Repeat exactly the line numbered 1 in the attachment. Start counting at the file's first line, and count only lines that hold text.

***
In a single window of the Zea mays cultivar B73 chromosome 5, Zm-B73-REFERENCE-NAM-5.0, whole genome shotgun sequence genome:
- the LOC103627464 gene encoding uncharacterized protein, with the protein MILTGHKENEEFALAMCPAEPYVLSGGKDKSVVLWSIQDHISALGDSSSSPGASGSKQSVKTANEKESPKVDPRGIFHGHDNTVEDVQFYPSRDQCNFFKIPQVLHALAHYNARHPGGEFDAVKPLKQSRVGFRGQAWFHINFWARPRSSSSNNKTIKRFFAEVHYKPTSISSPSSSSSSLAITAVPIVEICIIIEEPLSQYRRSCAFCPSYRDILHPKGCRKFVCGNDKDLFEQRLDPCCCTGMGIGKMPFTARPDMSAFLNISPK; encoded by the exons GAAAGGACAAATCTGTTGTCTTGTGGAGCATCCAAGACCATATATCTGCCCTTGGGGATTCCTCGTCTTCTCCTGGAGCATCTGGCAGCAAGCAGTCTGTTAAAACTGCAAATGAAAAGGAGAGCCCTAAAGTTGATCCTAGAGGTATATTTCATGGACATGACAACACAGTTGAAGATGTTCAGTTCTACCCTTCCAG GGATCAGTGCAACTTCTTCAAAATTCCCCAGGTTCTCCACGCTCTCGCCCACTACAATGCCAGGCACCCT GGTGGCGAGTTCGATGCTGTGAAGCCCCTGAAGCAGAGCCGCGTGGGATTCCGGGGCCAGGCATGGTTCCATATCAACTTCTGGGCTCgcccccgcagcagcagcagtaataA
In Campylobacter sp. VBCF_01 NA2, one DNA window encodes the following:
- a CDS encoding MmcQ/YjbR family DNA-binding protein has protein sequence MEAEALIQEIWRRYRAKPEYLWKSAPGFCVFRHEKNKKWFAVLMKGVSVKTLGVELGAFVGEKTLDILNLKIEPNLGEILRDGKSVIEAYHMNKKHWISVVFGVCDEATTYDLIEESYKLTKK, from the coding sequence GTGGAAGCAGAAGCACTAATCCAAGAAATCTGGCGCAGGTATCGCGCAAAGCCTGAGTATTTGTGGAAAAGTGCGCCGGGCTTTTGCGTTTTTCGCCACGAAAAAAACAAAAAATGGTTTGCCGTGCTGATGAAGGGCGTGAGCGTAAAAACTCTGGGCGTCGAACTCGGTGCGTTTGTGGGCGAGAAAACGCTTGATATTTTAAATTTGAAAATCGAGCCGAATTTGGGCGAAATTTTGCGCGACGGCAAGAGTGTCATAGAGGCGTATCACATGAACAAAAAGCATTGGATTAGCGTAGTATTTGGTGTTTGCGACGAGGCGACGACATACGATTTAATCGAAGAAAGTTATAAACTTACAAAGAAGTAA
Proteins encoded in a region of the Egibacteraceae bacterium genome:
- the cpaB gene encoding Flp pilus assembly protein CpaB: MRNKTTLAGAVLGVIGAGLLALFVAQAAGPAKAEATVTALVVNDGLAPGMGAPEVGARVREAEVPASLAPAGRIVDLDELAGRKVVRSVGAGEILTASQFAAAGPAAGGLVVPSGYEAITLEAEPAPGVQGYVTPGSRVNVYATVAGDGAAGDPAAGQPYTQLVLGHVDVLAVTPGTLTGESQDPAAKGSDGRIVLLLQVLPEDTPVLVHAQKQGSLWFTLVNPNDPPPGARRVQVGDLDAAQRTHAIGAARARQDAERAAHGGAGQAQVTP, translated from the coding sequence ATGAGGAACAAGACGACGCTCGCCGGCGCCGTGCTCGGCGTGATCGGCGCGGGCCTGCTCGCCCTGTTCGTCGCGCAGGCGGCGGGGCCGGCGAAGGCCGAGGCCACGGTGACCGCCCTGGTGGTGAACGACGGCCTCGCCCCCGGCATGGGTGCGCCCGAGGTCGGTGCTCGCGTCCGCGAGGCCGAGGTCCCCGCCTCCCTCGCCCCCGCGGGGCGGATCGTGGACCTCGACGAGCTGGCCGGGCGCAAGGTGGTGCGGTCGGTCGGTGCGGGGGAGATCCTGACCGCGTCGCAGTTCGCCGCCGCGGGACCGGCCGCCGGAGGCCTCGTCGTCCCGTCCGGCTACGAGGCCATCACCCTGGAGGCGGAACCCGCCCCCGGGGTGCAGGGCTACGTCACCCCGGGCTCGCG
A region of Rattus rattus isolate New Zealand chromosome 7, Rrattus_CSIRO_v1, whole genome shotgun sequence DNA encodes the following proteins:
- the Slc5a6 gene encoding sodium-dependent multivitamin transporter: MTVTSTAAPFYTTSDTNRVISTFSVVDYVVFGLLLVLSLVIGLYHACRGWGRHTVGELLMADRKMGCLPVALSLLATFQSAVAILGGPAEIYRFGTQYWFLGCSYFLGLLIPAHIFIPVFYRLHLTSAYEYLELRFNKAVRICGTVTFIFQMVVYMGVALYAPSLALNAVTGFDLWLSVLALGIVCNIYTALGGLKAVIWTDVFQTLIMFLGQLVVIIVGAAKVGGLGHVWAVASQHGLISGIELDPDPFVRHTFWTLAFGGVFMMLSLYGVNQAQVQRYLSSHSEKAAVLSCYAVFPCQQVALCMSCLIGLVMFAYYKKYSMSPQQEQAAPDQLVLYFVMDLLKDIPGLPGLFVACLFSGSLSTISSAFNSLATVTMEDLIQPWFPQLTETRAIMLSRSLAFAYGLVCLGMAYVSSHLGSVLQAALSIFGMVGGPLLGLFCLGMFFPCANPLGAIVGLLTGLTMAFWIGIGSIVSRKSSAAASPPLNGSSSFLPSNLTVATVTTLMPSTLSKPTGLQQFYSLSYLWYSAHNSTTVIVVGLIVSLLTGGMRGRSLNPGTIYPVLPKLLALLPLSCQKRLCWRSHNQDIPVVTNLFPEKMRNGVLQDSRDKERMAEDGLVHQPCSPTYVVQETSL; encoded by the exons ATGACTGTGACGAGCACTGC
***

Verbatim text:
In a single window of the Zea mays cultivar B73 chromosome 5, Zm-B73-REFERENCE-NAM-5.0, whole genome shotgun sequence genome: